May 2019

Going green

So Easter is now over. Yes, we have Ascension Day to look forward to along with then celebration of the coming of the Holy Spirit at Pentecost and the climax of our message of love on Trinity Sunday, but - let’s be honest - in our post-Christian society they have very little resonance, and people just impatiently wait until they can again start celebrating Christmas before Advent has even begun. 

But, for those of us who do attempt to keep the rumour of God alive, this is a crucially important time of the year. From Advent to Easter, we have been celebrating the birth, life, death and resurrection of Christ: from now until Advent, we celebrate the birth and the life of his church. And, no, it is not dead yet. In the early weeks , we hear a great deal from the Acts of the Apostles of how the church grew initially with exponential speed thanks to the transforming power that came upon Christ’s followers - female as well as male - which, in the light of the Holy Spirit, drew countless followers to join with them.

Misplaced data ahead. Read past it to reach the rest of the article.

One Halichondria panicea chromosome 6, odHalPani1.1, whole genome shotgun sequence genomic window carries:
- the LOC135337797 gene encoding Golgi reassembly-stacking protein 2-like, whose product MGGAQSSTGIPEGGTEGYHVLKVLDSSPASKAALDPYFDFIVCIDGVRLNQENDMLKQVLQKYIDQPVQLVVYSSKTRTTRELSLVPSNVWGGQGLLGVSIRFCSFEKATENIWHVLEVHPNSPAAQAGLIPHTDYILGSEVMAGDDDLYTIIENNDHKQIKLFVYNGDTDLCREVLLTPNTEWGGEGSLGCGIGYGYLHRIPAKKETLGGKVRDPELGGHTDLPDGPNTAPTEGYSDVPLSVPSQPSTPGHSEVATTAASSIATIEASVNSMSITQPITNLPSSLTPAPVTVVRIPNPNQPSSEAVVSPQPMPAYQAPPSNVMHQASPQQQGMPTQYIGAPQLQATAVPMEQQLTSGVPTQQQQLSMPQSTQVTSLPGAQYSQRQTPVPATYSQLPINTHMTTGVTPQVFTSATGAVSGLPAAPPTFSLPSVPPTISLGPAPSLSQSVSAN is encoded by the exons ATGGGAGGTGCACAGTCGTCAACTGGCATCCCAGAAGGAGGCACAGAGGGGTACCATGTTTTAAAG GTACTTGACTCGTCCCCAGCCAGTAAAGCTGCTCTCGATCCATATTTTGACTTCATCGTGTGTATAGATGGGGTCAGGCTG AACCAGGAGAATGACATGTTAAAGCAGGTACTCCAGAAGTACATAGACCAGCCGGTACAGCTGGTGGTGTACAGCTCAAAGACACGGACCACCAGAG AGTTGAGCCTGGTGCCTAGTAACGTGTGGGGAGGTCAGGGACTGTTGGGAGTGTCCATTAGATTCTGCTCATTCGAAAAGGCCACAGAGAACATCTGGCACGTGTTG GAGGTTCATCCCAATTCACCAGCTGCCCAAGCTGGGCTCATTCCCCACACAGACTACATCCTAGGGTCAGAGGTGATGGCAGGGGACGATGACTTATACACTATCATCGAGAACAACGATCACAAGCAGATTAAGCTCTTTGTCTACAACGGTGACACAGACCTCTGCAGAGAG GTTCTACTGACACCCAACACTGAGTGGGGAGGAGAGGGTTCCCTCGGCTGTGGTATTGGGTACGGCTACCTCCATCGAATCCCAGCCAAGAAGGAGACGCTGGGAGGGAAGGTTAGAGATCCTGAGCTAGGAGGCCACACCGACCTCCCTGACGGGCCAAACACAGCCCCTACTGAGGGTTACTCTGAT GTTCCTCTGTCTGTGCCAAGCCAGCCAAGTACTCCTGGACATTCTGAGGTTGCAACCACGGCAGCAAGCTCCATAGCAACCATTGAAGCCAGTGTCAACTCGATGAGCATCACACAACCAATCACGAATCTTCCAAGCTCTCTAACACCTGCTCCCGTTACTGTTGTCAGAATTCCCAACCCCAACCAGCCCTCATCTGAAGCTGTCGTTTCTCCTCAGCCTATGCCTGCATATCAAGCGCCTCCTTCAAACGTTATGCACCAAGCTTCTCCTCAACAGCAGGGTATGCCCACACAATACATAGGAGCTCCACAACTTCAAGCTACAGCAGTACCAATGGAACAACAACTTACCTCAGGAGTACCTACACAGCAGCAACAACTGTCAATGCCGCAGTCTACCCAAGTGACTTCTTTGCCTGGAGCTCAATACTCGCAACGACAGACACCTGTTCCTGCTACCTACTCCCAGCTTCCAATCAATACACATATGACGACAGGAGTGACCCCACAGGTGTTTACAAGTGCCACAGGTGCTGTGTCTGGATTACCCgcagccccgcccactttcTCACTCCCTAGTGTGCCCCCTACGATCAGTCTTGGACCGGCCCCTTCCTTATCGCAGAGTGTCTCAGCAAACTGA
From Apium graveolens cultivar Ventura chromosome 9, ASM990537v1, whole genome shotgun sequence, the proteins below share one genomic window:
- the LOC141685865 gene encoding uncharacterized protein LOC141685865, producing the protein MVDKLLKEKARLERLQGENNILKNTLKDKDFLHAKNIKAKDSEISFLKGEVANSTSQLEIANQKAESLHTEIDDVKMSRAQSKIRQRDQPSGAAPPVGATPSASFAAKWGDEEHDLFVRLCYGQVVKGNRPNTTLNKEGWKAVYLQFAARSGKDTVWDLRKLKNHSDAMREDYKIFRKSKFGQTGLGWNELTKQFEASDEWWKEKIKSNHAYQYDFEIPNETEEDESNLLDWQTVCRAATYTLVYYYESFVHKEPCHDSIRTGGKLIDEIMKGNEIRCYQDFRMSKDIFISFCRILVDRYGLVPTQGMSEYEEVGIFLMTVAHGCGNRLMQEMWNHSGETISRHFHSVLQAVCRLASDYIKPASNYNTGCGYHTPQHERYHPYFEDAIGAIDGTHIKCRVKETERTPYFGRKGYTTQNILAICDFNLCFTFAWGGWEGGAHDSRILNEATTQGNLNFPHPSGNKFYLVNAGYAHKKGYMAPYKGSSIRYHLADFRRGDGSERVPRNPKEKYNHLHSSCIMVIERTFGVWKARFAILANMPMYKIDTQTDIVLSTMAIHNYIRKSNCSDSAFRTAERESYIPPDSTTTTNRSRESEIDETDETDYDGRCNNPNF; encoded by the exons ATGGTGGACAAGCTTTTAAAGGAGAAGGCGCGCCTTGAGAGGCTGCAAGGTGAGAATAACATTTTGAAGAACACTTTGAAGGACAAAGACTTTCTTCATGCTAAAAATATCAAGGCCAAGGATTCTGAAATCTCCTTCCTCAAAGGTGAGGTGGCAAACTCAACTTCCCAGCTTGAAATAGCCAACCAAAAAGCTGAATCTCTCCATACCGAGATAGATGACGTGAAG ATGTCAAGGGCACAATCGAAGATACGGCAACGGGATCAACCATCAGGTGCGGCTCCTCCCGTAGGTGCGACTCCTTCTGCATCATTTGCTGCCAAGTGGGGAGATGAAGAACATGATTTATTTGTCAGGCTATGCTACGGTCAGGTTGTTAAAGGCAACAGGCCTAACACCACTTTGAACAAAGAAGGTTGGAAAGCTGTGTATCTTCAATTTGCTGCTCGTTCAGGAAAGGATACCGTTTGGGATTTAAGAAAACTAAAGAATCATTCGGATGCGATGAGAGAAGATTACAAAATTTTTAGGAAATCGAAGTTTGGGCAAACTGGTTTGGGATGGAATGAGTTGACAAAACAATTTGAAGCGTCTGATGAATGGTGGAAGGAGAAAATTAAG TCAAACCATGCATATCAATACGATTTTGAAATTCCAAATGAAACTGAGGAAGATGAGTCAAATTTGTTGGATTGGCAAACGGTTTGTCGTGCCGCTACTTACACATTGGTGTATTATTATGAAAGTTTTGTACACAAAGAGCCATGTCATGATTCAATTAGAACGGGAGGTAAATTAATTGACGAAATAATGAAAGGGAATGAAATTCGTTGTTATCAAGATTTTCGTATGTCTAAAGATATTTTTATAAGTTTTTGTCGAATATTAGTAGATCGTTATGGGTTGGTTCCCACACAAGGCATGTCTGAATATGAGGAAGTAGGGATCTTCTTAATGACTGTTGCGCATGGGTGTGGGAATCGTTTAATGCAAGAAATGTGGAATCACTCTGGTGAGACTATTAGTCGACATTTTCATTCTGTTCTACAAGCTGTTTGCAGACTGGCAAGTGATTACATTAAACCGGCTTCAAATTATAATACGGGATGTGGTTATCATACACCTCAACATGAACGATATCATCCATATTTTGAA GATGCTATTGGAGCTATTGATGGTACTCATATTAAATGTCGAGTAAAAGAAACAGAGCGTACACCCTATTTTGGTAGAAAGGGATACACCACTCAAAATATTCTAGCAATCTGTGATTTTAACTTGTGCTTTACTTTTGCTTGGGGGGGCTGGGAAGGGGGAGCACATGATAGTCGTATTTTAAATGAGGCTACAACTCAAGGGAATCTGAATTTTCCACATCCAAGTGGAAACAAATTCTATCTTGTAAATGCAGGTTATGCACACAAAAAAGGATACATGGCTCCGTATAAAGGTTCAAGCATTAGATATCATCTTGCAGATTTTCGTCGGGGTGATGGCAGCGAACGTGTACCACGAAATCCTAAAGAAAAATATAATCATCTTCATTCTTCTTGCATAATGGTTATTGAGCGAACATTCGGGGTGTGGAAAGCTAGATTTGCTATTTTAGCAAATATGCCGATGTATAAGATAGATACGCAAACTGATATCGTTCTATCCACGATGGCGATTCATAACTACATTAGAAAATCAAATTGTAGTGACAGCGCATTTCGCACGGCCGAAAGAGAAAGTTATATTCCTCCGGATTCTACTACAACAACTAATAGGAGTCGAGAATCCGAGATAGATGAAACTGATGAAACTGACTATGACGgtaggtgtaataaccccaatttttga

That is what the church is about now. It is about growth. It is never about standing still: it is never about a small cosy club allergic to newcomers. It is never about saying to people ‘ by all means come and join us if you like, but only on our terms: and don’t think of bringing a screaming brat with you.’

It is about being with people where they are and helping them to see how Christ’s love and forgiveness can transform their lives as well. And there are really encouraging signs of that happening here and now. The response to the Alpha courses has been really good: the readiness of lay people to be able to develop their skills in such things as leading worship, becoming pastoral visitors and helping to steer our various areas of mission within this areas has been terrific. I think we are living in exciting times which will - I hope - bear fruit in more people in different ways being able to live and express their faith: believe me, it is not all about coming to church on Sundays.

During this time, the liturgical colour worn during Communion services is green. It is a sign of growth. I hope that, for many of us, it is not just a sign but a reality.